Honoring the memory of my husband's ancestors as Easter approaches and writing down their family history for future generations to know and enjoy!

    Monday, March 12, 2018

    Have You Seen Shamrocks for New Year's?

    My husband's Wood family includes a few Irish ancestors (which I'll write about later this week). But his Wood relatives also liked to send New Year's greeting cards with shamrocks*--oooooops, four-leaf clovers for luck on New Year's. The cards had nothing to do with Irish connections, only with warm wishes for luck in the coming year.
    Here are four of the colorful postcards sent to hubby's uncle, Wallis Walter Wood, during the 1910s. Isn't the little piglet above adorable? What a pig has to do with clover, I don't know, but the illustration is cute for a young recipient.
    One card sent good wishes for luck in finding that pot of gold...a prosperous new year.
    Another card featured a new-fangled flying machine (today it would be called "steampunk") equipped with a four-leaf clover propeller. Bet this aviation theme captured the imagination of the young boy who received the card!

    *Thanks to Dara for correcting me on shamrocks vs. four-leaf clovers! Much appreciated. I'm horticulturally challenged, it seems.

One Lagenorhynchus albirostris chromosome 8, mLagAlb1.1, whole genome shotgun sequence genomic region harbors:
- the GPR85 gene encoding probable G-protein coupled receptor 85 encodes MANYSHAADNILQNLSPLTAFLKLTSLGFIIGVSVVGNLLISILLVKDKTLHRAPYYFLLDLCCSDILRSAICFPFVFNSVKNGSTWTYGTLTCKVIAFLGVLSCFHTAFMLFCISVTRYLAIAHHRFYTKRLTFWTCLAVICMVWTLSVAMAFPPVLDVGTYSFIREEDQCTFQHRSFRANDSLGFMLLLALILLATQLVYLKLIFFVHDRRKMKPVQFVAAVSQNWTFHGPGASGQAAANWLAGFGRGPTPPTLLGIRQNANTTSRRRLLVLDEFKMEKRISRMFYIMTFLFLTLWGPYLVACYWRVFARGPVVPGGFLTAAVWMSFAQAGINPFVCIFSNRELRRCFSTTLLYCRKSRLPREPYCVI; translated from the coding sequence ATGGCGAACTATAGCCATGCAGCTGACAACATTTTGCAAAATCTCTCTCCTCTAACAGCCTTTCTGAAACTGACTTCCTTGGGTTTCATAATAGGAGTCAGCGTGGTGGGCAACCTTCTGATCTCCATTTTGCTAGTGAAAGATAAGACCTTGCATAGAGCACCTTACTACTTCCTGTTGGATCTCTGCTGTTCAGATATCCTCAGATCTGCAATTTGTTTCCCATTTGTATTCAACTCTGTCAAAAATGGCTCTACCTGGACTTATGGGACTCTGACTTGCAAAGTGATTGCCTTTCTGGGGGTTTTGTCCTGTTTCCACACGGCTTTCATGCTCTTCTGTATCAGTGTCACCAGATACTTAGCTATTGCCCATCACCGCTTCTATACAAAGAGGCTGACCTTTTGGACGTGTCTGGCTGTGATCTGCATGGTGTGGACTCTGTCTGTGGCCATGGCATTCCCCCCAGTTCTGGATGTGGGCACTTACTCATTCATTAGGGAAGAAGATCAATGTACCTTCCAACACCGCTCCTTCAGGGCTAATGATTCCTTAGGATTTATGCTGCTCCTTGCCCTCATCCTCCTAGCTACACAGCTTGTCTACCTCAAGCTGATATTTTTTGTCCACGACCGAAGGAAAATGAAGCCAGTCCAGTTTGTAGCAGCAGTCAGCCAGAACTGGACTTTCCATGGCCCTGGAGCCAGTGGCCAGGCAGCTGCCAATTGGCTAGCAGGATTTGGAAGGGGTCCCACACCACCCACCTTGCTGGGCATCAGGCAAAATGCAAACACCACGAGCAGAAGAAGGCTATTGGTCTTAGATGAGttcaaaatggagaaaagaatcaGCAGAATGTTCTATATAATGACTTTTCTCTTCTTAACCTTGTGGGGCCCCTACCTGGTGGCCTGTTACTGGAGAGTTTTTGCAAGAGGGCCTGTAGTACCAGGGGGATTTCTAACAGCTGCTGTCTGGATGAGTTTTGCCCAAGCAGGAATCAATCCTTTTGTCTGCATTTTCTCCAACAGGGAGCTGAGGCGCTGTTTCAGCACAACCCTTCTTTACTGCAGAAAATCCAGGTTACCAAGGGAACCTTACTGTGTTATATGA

Friday, February 23, 2018

    52 Ancestors #8: Did They Ever Think These Would Be Heirlooms?

    Over time, so many of the items left to me or given to me by relatives and ancestors have become treasured heirlooms, valued not for financial value but for emotional and sentimental reasons. This week's #52Ancestors challenge by Amy Johnson Crow is a great opportunity to think about accidental heirlooms, not just those intended to be special.

    Above, the silver napkin ring awarded by my mother's Farkas Family Tree association to each newborn child, male or female. For years--seriously, years!--one of my aunts tried to get the tree to give a different gift to baby boys (like her son, my 1st cousin R). She was voted down every time. This napkin ring was an honored gift tradition for decades.